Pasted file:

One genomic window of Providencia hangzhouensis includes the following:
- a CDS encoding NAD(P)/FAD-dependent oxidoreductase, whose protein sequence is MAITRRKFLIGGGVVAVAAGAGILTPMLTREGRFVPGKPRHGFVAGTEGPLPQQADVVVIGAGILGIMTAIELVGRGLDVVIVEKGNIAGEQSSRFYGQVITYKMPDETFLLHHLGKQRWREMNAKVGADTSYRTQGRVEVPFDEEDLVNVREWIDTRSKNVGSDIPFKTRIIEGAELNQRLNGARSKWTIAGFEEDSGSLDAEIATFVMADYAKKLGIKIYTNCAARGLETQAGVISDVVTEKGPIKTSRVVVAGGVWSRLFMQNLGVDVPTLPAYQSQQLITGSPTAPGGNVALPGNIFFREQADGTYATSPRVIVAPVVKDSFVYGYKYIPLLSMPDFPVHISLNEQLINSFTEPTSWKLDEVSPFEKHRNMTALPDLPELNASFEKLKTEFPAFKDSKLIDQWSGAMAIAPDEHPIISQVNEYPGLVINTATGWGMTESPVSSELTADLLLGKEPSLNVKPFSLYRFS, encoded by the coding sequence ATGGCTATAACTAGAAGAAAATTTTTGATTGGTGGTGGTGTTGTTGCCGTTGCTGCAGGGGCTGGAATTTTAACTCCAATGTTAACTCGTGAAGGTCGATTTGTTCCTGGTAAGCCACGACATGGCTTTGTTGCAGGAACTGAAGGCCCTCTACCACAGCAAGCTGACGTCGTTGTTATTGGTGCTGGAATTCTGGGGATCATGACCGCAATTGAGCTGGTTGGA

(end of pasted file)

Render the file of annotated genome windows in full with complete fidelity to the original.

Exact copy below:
One genomic window of Providencia hangzhouensis includes the following:
- a CDS encoding NAD(P)/FAD-dependent oxidoreductase, whose protein sequence is MAITRRKFLIGGGVVAVAAGAGILTPMLTREGRFVPGKPRHGFVAGTEGPLPQQADVVVIGAGILGIMTAIELVGRGLDVVIVEKGNIAGEQSSRFYGQVITYKMPDETFLLHHLGKQRWREMNAKVGADTSYRTQGRVEVPFDEEDLVNVREWIDTRSKNVGSDIPFKTRIIEGAELNQRLNGARSKWTIAGFEEDSGSLDAEIATFVMADYAKKLGIKIYTNCAARGLETQAGVISDVVTEKGPIKTSRVVVAGGVWSRLFMQNLGVDVPTLPAYQSQQLITGSPTAPGGNVALPGNIFFREQADGTYATSPRVIVAPVVKDSFVYGYKYIPLLSMPDFPVHISLNEQLINSFTEPTSWKLDEVSPFEKHRNMTALPDLPELNASFEKLKTEFPAFKDSKLIDQWSGAMAIAPDEHPIISQVNEYPGLVINTATGWGMTESPVSSELTADLLLGKEPSLNVKPFSLYRFS, encoded by the coding sequence ATGGCTATAACTAGAAGAAAATTTTTGATTGGTGGTGGTGTTGTTGCCGTTGCTGCAGGGGCTGGAATTTTAACTCCAATGTTAACTCGTGAAGGTCGATTTGTTCCTGGTAAGCCACGACATGGCTTTGTTGCAGGAACTGAAGGCCCTCTACCACAGCAAGCTGACGTCGTTGTTATTGGTGCTGGAATTCTGGGGATCATGACCGCAATTGAGCTGGTTGGA